Solitude is another one of those words, like silence, that has several layers of meaning. Does solitude mean "alone" or does it mean "lonely?" Can you be alone and lonely while in the midst of a sea of people? Or does solitude convey a sense of strength and mastery of will, one lonely person standing against many?
In Scripture, solitary experiences are usually times of preparation. Jesus is often described as seeking solitary places to pray, especailly when he was seeking guidance in his ministry or strength to complete his mission. We read that “Very early in the morning, while it was still dark, Jesus got up, left the house and went off to a solitary place, where he prayed.” (Mark 1:35) The Gospel of Luke records that “Jesus often withdrew to lonely places and prayed.” (Luke 5:16). John writes that “Jesus, knowing that they intended to come and make him king by force, withdrew again to a mountain by himself.” (John 6:15)
Solitude is sometimes the only way to deal with tragic and overwhelming news. It was Jesus' response when he heard about the death of John the Baptist: “When Jesus heard what had happened [that John the Baptist was beheaded], he withdrew by boat privately to a solitary place. (Matthew 14:13) We also know that Jesus' disciples sought solitude as well. Peter prayed by himself, and Paul spent years alone in the desert before he began his ministry.
Solitude is necessary, then, in order to refresh and revive us for our mission, to spend time with God in prayer, to come to terms with difficult and overwhelming circumstances, and to prepare ourselves for the next chapter in our lives. It's important to realize, however, that solitude has a time limit. It is not meant to be a permanent state. At some point, we have to leave our solitude, and re-enter the world. We have to be willing to be concerned with the rest of the world, with the lives of other people and all that entails. Otherwise, solitude just becomes selfishness.
This winter, enjoy your solitude. Just remember, spring and summer are coming! The time for Winter Wondering will end, when the time for planting and cultivating arrives.
Hello, darkness my old friend...
I've come to stay with you again..."
Do those lyrics from Paul Simon's "Sound of Silence" start running through your head when you hear the word "silence?" Or do images of a previous school teacher, peering down at you over glasses, hissing "Silence!" come to mind?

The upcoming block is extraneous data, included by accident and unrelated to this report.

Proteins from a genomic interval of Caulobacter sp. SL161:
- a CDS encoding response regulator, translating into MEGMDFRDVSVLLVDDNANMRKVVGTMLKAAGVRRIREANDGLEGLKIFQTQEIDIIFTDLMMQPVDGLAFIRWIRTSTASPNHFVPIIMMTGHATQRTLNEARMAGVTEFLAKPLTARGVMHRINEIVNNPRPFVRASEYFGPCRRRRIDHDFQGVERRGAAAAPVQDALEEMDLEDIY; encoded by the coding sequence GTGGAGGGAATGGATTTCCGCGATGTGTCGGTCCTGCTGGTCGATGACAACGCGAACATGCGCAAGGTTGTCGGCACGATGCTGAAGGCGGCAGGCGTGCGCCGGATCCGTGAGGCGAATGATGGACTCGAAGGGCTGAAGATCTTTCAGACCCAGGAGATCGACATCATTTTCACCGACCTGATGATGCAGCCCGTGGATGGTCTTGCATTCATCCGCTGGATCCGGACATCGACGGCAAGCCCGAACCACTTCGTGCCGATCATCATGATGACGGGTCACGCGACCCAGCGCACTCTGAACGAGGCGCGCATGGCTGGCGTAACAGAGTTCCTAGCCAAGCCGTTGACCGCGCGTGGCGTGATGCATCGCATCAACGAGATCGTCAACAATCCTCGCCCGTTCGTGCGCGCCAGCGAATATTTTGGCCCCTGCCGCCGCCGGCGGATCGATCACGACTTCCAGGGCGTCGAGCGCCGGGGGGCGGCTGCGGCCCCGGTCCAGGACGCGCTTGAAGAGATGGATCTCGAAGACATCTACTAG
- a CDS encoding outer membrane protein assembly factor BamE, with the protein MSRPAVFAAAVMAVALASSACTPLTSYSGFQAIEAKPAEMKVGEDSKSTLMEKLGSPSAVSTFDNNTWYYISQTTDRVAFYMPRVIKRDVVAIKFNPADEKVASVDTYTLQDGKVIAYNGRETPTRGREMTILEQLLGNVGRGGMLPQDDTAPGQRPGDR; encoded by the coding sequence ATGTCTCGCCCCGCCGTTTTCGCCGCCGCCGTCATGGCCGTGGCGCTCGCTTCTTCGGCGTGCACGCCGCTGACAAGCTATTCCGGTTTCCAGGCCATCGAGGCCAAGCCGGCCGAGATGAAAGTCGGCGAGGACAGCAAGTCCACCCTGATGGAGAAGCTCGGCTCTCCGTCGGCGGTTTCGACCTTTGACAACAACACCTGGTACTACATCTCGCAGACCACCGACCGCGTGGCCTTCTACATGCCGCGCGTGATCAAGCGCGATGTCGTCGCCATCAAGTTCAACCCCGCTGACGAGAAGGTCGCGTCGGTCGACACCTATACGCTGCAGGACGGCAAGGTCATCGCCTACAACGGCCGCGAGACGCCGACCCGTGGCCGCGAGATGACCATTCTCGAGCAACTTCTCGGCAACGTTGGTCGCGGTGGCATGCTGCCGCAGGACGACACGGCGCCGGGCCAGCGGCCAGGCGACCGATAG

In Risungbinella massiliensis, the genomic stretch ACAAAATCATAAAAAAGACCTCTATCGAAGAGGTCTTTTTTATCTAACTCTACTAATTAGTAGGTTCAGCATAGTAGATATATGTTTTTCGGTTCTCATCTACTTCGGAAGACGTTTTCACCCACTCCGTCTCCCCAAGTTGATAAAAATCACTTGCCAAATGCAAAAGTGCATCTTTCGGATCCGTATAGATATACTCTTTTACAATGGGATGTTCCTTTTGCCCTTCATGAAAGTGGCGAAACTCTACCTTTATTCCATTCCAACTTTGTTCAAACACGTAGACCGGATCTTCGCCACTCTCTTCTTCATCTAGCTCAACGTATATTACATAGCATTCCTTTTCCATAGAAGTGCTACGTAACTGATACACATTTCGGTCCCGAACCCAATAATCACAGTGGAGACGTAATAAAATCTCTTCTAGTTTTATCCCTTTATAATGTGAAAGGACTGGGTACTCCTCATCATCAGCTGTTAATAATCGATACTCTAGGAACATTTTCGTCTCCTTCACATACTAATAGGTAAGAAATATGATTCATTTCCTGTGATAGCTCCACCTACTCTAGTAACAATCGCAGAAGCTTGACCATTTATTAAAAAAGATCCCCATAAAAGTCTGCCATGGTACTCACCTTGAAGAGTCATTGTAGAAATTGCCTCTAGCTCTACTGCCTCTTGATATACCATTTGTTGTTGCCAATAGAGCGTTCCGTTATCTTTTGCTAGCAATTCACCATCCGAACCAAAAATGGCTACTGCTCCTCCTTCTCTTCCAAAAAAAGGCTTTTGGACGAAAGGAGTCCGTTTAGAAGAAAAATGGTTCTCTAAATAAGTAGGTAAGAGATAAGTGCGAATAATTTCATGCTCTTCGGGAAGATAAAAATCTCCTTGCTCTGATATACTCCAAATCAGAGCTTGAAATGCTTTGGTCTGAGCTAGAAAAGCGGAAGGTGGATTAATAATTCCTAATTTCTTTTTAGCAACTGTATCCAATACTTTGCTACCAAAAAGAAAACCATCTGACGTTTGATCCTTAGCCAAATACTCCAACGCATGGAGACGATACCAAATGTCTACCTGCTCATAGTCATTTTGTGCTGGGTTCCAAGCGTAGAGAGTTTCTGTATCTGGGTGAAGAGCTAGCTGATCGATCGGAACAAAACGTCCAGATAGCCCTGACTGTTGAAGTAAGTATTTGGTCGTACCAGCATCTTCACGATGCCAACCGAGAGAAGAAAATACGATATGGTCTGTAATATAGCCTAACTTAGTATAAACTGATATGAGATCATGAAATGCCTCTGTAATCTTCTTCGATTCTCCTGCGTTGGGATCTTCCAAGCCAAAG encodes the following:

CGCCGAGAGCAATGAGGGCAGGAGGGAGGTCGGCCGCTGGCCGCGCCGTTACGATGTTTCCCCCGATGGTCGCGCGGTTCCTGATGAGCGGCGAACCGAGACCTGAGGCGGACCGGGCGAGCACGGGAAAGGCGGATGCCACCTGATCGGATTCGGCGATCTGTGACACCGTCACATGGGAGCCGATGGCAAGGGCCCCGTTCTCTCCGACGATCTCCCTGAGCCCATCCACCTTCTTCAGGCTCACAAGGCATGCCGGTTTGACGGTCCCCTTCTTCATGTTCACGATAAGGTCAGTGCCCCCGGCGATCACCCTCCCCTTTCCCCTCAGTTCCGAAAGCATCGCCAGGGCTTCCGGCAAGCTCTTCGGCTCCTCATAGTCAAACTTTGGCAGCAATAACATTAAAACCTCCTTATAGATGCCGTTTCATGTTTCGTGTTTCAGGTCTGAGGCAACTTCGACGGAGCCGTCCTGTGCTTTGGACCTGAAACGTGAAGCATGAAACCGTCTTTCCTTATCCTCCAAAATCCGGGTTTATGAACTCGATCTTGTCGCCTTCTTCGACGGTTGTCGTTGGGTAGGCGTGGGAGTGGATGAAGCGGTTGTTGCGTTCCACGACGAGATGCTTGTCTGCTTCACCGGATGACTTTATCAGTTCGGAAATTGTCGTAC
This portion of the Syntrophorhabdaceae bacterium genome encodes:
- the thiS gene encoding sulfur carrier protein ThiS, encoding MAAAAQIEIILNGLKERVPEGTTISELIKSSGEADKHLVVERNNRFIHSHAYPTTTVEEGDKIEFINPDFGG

People think of many different things when we ponder the state of being silent. Scripture refers to silence, as well, but it has a different meaning. Unlike a feeling of dread and isolation, like in Paul Simon's song, or an excuse to control and overpower others, like the teacher example, the word 'silence" in Scripture refers to listening. It is a call to quiet the prattling in our minds and remove ourselves from the distractions of every day life. The Biblical idea of silence reminds us to first BE, and then to bring that state of BEING into our DOING.
The idea of silence is usually accompanied with solitude, but again, this does not mean you are lonely or even alone. It means the seeker is searching for the presence of God. Let's look at some Bible verses on silence. Read them to yourself slowly, two or three times. Let them sink into your heart like the snow sinks into the earth.
“Be still and know that I am God.” (Psalm 46:10)
“Find rest, O my soul, in God alone.” (Psalm 62:5)
“In repentance and rest is your salvation, in quietness and trust is your strength.” (Isaiah 30:15)
“[Elijah] went into a cave and spent the night. And the word of the LORD came to him… a gentle whisper” (1 Kings 19:9, 12).
“But the LORD is in his holy temple; let all the earth be silent before him.” (Habakkuk 2:20)
If you have a chance to do some Winter Wondering and Wandering outside this week, write down one or two of these verses and repeat them to yourself. as you walk. Turn off the radio, unplug your phone, and go for a wander in silence, pondering these words. You'll find that this silence refreshes you, as though you've been somewhere special, different.
Take along the Winter Snow rosary, and ask Mary to pray with you, to help you hear the Word of God in the silence.
Wonder and Awe is one of the gifts of the Holy Spirit. This gift used to be called "Fear of the Lord," but that doesn't really convey the meaning of the gift. Although Fear of the Lord does not mean the trembling, shaking knees, clammy hands type of fear, still, calling this gift anything involving the word "fear" means that you have to immediately remind yourself that in this case "fear" refers to fear of disappointing or letting someone - in this case God - down. It's not a call to be afraid. Yet, that still doesn't convey the same thing as simply calling the gift "Wonder and Awe."
We know what it means to have Wonder and Awe. It means you are just swept away in an overwhelming sense of being caught up in something bigger, more wonderful, and simply amazing than you know what to do with. It is a vision or a moment that takes your breath away. You remember that moment for ever, because it makes such an impression on your senses and your heart. For the rest of your life, you can recall that moment as though it stands apart from the normal stream of life. If in this moment of Wonder and Awe, you are struck with the sense of the presence of God, this moment will forever be etched in your memory and may even change your life's direction. There is actually a specific word we use to talk about this kind of moment -"theophany." A theophany is a moment when God is made manifest in the life of a person.